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Covid-19: Kin of discharged patients to be monitored

Monday June 15 2020
OPUKA

Mr Stephen Haggai Opuka in his isolation ward at Kenyatta National Hospital infectious disease unit on April 17, 2020. PHOTO | JEFF ANGOTE | NATION MEDIA GROUP.

By BERNADINE MUTANU

Close family members of discharged Covid-19 asymptomatic patients will be monitored for 14 days, the Ministry of Health has said.

This is one of the guidelines on home-based isolation and care programme launched on Wednesday.

Household contacts will fill in the symptom monitoring schedule for the period a patient will be on home-based isolation and care.

They will state Covid-19 -related symptoms and temperature for the 14 days.

The symptoms include coughing, difficulty in breathing, fever, sore throat, general body fatigue, headache and sneezing.

The data collection tool is a component of the ministry’s “Jitenge” monitoring system.

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“Jitenge is an at-home Covid-19 short code and text message-based system created for the purpose of monitoring household contacts, the patient and those discharged,” the ministry says in its guidelines.

Healthcare workers in charge of isolation homes, apartments or institutions will file weekly reports on the progress of the released patients and their kin.

These reports should be uploaded to the system so that they are accessible to the county and national rapid response teams “for any further oversight and action”.

Healthcare workers may also visit homes where necessary.

“The workers should submit monthly follow-up reports on discharged patients,” it says.

According to the guidelines, the reports should reach the Kenya Health Information System by the fifth of every month.

The reports will then be analysed and the ministry will give responses or take action in collaboration with devolved governments where necessary.

To make the system work, the government will utilise community health volunteers “who will be the communication link between healthcare workers and the households for the duration of home-based isolation. The volunteers will also be involved in the assessment .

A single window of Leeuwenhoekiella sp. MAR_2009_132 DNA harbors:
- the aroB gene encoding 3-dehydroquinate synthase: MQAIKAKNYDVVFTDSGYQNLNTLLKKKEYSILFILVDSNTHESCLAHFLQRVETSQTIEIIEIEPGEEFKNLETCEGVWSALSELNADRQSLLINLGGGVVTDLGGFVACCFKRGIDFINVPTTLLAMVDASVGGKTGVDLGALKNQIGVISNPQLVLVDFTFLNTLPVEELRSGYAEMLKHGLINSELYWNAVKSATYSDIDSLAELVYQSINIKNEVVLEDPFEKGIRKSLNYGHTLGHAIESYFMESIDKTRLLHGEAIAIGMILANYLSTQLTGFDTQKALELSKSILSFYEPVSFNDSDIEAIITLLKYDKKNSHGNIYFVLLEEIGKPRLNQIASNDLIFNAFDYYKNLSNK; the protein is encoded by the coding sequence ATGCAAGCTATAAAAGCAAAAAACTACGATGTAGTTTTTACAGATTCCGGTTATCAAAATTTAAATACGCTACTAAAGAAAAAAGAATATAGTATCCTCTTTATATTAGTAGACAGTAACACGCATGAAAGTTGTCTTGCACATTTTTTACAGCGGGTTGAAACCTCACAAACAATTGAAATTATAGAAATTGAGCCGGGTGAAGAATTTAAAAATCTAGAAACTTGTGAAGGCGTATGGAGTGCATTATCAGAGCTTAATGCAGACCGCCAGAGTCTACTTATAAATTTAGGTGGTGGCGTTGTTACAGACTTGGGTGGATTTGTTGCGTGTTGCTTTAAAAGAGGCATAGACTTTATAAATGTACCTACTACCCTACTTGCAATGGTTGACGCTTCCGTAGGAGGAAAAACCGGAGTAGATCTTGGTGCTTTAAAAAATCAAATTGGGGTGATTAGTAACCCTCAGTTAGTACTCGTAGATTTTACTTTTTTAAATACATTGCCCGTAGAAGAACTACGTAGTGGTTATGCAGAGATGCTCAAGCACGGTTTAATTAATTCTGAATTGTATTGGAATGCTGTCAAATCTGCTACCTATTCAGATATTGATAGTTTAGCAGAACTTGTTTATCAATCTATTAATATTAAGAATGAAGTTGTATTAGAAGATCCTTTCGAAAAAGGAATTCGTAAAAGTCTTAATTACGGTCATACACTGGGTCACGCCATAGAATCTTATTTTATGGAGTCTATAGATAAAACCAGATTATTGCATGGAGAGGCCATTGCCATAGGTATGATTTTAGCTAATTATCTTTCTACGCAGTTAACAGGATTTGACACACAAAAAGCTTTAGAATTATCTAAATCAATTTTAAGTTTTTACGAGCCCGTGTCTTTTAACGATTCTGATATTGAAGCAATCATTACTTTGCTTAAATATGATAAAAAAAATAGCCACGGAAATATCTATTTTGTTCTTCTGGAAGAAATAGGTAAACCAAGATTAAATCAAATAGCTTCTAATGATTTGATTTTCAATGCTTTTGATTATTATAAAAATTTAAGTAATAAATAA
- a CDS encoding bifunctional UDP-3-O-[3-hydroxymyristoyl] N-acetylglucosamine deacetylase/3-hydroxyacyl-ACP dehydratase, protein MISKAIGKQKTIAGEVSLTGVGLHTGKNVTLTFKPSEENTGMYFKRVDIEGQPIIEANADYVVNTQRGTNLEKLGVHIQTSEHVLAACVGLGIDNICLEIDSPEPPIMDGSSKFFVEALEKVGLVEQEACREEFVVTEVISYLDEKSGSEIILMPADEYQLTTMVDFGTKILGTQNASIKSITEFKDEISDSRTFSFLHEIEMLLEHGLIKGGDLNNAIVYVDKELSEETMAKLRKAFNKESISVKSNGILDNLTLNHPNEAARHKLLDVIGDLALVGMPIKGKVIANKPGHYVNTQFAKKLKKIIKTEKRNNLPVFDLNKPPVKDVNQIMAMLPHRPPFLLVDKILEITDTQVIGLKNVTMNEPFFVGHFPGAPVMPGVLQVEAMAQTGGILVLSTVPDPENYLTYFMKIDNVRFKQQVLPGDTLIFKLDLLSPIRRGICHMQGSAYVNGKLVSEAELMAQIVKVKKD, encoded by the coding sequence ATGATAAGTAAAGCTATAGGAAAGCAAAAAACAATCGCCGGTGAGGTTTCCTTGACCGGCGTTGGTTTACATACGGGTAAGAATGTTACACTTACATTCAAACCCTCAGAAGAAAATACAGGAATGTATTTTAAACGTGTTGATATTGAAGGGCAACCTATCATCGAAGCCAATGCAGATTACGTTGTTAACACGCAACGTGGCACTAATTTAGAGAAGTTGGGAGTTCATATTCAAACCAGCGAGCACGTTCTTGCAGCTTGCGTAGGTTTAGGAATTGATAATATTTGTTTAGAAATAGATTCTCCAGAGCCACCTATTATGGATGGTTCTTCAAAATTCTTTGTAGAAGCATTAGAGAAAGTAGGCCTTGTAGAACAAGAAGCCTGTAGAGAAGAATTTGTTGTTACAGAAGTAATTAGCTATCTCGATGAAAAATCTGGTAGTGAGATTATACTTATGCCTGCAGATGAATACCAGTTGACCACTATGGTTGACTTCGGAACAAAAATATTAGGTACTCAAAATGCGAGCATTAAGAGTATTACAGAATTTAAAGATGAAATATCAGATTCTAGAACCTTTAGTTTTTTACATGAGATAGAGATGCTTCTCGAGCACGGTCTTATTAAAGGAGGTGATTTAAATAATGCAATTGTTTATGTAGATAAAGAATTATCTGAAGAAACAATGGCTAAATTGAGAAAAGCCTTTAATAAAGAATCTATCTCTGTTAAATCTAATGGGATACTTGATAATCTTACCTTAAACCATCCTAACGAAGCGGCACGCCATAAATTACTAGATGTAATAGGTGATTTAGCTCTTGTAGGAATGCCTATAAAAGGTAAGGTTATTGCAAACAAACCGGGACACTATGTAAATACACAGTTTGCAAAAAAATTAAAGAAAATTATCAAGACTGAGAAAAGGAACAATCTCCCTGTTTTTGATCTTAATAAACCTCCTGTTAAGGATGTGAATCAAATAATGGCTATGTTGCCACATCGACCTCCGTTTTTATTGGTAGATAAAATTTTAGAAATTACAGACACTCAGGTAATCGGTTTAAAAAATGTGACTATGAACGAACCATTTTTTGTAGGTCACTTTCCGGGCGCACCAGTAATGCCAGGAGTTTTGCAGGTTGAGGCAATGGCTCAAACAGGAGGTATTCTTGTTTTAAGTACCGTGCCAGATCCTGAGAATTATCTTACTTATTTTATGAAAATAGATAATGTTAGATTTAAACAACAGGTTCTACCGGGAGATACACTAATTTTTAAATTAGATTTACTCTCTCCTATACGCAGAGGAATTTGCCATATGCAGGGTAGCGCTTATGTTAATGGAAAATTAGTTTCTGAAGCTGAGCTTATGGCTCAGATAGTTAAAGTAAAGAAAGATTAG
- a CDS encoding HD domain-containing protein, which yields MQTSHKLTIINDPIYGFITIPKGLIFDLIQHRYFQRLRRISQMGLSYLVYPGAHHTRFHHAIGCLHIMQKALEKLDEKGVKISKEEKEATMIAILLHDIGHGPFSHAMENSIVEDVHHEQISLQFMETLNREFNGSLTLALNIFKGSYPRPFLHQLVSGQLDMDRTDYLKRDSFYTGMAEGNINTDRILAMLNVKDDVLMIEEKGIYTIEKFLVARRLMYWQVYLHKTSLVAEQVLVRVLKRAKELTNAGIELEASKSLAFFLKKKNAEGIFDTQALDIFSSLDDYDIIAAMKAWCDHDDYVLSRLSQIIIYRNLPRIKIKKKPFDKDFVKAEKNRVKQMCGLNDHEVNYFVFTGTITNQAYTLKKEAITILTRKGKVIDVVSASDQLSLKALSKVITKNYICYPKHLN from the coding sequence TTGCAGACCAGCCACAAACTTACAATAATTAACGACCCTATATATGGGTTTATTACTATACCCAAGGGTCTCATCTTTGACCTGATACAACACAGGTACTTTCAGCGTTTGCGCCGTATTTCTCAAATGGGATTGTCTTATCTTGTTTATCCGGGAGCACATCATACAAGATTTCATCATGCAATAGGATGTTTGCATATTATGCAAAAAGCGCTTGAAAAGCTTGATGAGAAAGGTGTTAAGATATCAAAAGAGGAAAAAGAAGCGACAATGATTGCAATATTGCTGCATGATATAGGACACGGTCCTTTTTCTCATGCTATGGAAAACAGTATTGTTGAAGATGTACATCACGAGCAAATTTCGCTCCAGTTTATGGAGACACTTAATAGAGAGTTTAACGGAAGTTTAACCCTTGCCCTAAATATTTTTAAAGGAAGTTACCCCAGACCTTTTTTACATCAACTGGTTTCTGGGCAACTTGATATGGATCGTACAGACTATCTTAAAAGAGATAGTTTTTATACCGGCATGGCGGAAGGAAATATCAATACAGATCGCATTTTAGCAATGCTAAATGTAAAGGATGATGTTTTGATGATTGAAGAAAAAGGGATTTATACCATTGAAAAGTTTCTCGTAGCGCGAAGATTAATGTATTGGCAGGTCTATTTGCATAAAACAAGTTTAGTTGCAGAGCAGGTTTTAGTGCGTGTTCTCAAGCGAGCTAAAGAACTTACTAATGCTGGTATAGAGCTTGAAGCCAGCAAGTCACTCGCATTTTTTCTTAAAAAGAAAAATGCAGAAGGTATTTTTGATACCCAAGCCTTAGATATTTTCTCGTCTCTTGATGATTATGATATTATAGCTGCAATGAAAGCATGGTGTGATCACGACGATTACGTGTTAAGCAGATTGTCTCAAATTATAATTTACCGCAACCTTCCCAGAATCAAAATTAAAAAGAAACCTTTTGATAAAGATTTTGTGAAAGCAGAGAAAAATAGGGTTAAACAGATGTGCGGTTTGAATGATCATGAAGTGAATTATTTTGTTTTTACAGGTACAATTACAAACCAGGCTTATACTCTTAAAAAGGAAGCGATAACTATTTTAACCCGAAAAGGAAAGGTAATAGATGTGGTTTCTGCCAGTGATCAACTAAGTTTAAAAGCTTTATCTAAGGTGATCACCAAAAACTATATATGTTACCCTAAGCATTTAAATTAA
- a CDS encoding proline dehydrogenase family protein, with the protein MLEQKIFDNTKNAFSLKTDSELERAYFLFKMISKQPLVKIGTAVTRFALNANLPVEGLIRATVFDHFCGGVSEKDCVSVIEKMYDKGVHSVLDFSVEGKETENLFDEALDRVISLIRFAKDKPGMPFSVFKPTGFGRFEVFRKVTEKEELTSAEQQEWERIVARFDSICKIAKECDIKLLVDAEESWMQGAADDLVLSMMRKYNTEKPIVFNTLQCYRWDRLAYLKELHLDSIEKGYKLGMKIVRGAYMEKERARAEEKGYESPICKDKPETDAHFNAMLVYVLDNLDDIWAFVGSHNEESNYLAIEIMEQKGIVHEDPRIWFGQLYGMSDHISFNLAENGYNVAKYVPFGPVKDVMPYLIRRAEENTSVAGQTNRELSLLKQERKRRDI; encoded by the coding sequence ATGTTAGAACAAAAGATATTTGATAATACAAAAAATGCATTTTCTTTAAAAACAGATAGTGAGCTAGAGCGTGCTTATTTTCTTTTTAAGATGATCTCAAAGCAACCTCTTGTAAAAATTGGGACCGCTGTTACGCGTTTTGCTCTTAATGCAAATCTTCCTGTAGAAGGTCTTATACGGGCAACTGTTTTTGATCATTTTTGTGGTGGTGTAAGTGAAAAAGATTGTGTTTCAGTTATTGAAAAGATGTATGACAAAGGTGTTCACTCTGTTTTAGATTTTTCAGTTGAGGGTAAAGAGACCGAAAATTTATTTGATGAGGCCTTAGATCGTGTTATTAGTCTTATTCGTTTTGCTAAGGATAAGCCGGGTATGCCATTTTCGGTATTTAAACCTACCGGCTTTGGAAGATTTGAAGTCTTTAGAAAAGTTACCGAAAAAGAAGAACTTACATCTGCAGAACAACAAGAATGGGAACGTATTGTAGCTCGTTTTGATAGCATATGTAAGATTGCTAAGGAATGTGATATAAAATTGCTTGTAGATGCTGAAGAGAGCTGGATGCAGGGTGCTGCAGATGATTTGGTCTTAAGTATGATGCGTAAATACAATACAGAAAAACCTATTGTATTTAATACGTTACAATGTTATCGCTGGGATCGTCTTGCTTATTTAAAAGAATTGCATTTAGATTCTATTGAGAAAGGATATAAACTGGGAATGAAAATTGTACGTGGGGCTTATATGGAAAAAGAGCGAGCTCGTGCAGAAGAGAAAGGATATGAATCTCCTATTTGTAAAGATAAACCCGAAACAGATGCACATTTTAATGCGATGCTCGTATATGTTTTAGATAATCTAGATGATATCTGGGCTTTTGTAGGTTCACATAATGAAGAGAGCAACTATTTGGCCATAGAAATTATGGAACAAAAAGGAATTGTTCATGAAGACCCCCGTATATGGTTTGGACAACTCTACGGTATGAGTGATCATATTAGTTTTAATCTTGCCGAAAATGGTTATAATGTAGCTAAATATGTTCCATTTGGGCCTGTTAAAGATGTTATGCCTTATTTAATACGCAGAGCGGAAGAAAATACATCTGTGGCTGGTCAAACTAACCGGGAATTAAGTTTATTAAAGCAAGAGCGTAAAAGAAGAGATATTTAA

In informal settlements and slums, where households share spaces, the community will need to identify an institution that meets the recommendations suitable for providing care.

The Nyumba Kumi initiative will support care among rural communities, according to the guidelines.

“Where a majority of people live in apartments, the support of committee members managing the area may be sought, together with healthcare workers and friendly security,” the guidelines say. If a person develops symptoms while on home-based care, he or she should be referred.

“In case of queries or worsening symptoms, patients or caregivers are advised to call or send a short message to 719 immediately,” the ministry says. in the guidelines.

The patient or caregiver should notify the designated healthcare worker who will assess the situation and refer the person if necessary.

According to the guidelines, asymptomatic patients will be released when at least 14 days have passed “since the date of their first positive Covid-19 test and they have not developed symptoms since then”.

Patients who have no fever for at least 72 hours without using medicine and other symptoms have improved should be released from the home-based care and isolation after 14 days since the first symptoms appeared.

“Isolation can stop after two consecutive Covid-19 negative tests – some 24 hours apart,” the ministry says.

The report recommends education on basic measures of preventing the spread of the virus to be given to the patient and household members.

The guidelines were developed in collaboration with the University of Nairobi, Kenyatta National Hospital, Kenya Medical Practitioners and Dentists Council, the World Health Organization, US Centres for Disease Control, USAid, SDI-Kenya, Kenya Health Professional Oversight Authority and the Population Council.

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